The VSM Readers Choice Awards are based on the responses of hundreds of select VSM subscribers. The online ballot, which was compiled by the editors of VSM, included more than 400 products.
“We’re honored to have been recognized by the Visual Studio Magazine community for the second year in a row,” says Art Haddad, lead software architect at Esri. “It’s great to be recognized for ArcGIS API for Microsoft Silverlight/WPF and especially to see the complete ArcGIS system receive meritorious recognition in the GIS and Components category.”
The winners are highlighted in the November issue of Visual Studio Magazine. Visit Visual Studio Magazine to see the full list of award recipients.
Version 2.1 Beta of ArcGIS for SharePoint is now available. This will be the first public beta of ArcGIS for SharePoint, and is being made available as part of the Esri Beta Community. To get the beta, just go to the beta community, sign up, fill out a short survey, and download the setup.
This release is built on version 2.2 of the award-winning ArcGIS API for Silverlight. The beta offers many new features and enhancements, including:
- Map Contents with Legend Capabilities
- Editing support with feature services
- Pop-ups on click
- Automatic updates on all layer types
- On-demand feature retrieval for ArcGIS feature layers
- Support for proxy-secured layers
- Wrap-around support in the Map Web Part
- Localization (Chinese, French, German, Italian, Japanese, Portuguese, Russian, or Spanish)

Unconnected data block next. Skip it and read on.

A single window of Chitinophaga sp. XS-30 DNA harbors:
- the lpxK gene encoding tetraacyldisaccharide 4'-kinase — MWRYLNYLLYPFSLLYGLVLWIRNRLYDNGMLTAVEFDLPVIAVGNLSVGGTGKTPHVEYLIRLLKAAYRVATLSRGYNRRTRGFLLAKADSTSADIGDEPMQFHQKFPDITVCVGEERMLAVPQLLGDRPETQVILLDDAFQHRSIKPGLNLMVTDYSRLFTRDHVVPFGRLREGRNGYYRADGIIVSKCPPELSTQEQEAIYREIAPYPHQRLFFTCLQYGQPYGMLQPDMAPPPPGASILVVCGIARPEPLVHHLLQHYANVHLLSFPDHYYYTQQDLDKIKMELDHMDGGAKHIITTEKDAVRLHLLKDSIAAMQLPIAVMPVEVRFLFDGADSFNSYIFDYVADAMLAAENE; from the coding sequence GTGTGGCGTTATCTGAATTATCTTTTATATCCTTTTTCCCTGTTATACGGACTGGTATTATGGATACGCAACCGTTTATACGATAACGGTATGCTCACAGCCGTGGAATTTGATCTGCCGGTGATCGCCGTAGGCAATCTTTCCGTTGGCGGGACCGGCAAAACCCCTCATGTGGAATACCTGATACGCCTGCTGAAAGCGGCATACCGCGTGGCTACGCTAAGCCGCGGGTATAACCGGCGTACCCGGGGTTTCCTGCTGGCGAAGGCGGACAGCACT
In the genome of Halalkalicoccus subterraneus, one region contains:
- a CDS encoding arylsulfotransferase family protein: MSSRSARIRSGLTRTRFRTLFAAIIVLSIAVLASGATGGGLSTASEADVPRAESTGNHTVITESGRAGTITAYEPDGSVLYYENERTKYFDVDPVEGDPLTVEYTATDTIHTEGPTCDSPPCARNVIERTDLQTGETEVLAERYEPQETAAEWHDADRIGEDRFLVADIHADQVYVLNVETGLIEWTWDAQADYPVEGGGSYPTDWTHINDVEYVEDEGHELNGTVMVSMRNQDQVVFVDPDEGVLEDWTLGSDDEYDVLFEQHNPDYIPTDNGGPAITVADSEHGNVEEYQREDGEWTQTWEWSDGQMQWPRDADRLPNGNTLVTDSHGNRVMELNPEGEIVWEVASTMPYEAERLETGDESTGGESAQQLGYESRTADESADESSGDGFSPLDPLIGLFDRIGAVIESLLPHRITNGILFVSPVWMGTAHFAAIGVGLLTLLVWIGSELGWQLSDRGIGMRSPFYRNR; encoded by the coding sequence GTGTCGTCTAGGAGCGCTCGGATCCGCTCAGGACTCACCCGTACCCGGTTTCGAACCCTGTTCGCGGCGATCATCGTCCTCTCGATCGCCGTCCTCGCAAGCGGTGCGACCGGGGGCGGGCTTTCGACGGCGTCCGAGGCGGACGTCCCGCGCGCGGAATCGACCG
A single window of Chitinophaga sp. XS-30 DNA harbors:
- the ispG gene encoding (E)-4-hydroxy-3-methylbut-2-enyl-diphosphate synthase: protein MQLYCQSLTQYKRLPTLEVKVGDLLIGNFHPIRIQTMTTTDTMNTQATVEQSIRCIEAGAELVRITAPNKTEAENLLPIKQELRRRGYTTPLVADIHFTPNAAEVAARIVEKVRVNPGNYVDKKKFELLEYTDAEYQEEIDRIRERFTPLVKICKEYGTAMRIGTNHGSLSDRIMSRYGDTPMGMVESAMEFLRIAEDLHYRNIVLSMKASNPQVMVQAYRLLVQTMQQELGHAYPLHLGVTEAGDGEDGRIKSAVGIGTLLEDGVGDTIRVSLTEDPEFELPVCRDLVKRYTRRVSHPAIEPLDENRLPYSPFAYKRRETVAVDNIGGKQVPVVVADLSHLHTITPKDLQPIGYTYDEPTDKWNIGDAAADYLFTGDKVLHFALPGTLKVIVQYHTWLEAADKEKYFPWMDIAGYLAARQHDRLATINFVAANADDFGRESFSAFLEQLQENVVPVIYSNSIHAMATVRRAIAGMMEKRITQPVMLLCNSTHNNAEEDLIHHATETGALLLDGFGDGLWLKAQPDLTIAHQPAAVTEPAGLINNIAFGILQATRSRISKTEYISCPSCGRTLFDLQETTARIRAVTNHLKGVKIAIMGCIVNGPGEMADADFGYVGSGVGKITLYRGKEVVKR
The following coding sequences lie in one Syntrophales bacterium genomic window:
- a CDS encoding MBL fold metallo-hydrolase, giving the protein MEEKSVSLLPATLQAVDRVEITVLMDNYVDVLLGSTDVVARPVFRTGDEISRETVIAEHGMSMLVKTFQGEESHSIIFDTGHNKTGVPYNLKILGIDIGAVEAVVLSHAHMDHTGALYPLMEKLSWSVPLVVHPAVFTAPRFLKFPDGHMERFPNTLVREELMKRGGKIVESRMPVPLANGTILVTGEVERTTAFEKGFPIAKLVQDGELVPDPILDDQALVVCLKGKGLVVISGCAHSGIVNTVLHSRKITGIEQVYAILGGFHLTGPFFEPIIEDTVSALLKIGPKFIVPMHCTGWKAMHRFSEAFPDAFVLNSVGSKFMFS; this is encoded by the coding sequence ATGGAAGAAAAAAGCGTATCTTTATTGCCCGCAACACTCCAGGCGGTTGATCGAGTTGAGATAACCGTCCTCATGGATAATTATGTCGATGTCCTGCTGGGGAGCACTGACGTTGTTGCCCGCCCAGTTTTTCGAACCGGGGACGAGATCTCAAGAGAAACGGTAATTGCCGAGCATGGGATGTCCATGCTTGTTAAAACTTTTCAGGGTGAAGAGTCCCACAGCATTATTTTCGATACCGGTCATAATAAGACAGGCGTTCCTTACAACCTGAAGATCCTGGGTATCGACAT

You can find more details on what the release includes in the What’s new in 2.1 topic. To get started using ArcGIS for SharePoint, refer to our online help. To explore building your own tools and functionality, check out the ArcGIS for SharePoint Interactive SDK. And if you have questions or run into issues, don’t forget to use the Beta Community’s forums and bug reporting capabilities.
Thanks for your interest in ArcGIS for SharePoint. We look forward to hearing your feedback on the Beta Community site.
The ArcGIS for SharePoint Development Team
Thursday February 17th, 2011 there will be an online seminar about how to embed ArcGIS into Microsoft SharePoint, a versatile web-based collaboration platform that facilitates file and information sharing. The presentation will explore how data and services from form libraries, Business Connectivity Services, ArcGIS Server, ArcGIS.com, and Bing Maps can be integrated. SharePoint allows the processing of maps and data to occur any time a new item is added or changed.
Click here for times and connection details.
The upcoming 2011 Esri Developer Summit (Palm Springs, March 7–10) offers a number of opportunties to show off your Silverlight prowess.
First, showcase your work in a presentation. We have a great community of Silverlight developers and we would love to have you share your knowledge. Whether you’re building Silverlight Web applications, Windows Phone apps, SharePoint extensions, light-weight WPF apps, WCF services to power the backend or pushing your stuff into Azure – show it off. Celebrate your epiphanies, provide tips and tricks, walk through case studies, go into the juicy details, bask in the glory. Just be sure to submit your abstract by January 7, 2011.
And second, the inaugural Light Up the Night Challenge for Silverlight developers will commence the first night of the Dev Summit, March 7 at 6pm. We’ll provide the challenge details that night, along with ample food and drinks to power your creativity. Developers of all skill levels are encouraged to participate. The first 100 submissions will get a coveted t-shirt, bound to be an instant classic. Place in the top three and you’ll go home with a prize compliments of Redmond. What will the first place trophy be? A golden atlas? A shiny globe? A wooden canoe? Come join us and find out. Sign up now and start the Dev Summit off right.
The ArcGIS Silverlight/WPF, Windows Phone, and SharePoint Development Teams